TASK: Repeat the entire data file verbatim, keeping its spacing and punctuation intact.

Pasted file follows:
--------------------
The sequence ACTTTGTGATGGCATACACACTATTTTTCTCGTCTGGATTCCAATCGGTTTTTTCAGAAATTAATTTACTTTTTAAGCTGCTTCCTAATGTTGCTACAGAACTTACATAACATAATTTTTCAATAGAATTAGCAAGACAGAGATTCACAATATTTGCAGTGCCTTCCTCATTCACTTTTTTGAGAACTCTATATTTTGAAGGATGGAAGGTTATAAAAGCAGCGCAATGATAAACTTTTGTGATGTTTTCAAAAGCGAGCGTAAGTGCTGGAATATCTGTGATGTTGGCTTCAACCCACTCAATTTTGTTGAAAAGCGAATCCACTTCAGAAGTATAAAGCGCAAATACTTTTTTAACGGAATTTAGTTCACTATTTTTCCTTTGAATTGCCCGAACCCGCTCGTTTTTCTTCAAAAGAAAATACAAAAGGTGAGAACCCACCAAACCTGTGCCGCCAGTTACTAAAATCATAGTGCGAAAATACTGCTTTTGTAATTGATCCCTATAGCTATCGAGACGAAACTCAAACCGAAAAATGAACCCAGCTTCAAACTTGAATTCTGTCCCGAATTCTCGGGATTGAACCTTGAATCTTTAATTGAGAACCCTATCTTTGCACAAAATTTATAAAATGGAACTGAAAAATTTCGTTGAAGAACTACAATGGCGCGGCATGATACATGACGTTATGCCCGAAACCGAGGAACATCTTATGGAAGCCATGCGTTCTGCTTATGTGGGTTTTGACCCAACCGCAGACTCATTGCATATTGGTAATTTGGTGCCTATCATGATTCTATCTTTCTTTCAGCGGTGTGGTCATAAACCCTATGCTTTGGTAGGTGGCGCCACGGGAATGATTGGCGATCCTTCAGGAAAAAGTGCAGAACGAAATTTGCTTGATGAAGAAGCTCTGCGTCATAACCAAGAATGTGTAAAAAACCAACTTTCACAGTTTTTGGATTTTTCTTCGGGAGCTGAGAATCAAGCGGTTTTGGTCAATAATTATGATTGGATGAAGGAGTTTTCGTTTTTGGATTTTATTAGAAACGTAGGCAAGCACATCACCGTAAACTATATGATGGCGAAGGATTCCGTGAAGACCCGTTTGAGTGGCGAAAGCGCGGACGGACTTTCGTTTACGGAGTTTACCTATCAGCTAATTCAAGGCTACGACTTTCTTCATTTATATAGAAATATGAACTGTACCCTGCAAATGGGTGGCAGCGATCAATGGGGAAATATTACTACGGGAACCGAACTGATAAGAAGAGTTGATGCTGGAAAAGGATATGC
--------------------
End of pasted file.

The sequence ACTTTGTGATGGCATACACACTATTTTTCTCGTCTGGATTCCAATCGGTTTTTTCAGAAATTAATTTACTTTTTAAGCTGCTTCCTAATGTTGCTACAGAACTTACATAACATAATTTTTCAATAGAATTAGCAAGACAGAGATTCACAATATTTGCAGTGCCTTCCTCATTCACTTTTTTGAGAACTCTATATTTTGAAGGATGGAAGGTTATAAAAGCAGCGCAATGATAAACTTTTGTGATGTTTTCAAAAGCGAGCGTAAGTGCTGGAATATCTGTGATGTTGGCTTCAACCCACTCAATTTTGTTGAAAAGCGAATCCACTTCAGAAGTATAAAGCGCAAATACTTTTTTAACGGAATTTAGTTCACTATTTTTCCTTTGAATTGCCCGAACCCGCTCGTTTTTCTTCAAAAGAAAATACAAAAGGTGAGAACCCACCAAACCTGTGCCGCCAGTTACTAAAATCATAGTGCGAAAATACTGCTTTTGTAATTGATCCCTATAGCTATCGAGACGAAACTCAAACCGAAAAATGAACCCAGCTTCAAACTTGAATTCTGTCCCGAATTCTCGGGATTGAACCTTGAATCTTTAATTGAGAACCCTATCTTTGCACAAAATTTATAAAATGGAACTGAAAAATTTCGTTGAAGAACTACAATGGCGCGGCATGATACATGACGTTATGCCCGAAACCGAGGAACATCTTATGGAAGCCATGCGTTCTGCTTATGTGGGTTTTGACCCAACCGCAGACTCATTGCATATTGGTAATTTGGTGCCTATCATGATTCTATCTTTCTTTCAGCGGTGTGGTCATAAACCCTATGCTTTGGTAGGTGGCGCCACGGGAATGATTGGCGATCCTTCAGGAAAAAGTGCAGAACGAAATTTGCTTGATGAAGAAGCTCTGCGTCATAACCAAGAATGTGTAAAAAACCAACTTTCACAGTTTTTGGATTTTTCTTCGGGAGCTGAGAATCAAGCGGTTTTGGTCAATAATTATGATTGGATGAAGGAGTTTTCGTTTTTGGATTTTATTAGAAACGTAGGCAAGCACATCACCGTAAACTATATGATGGCGAAGGATTCCGTGAAGACCCGTTTGAGTGGCGAAAGCGCGGACGGACTTTCGTTTACGGAGTTTACCTATCAGCTAATTCAAGGCTACGACTTTCTTCATTTATATAGAAATATGAACTGTACCCTGCAAATGGGTGGCAGCGATCAATGGGGAAATATTACTACGGGAACCGAACTGATAAGAAGAGTTGATGCTGGAAAAGGATATGC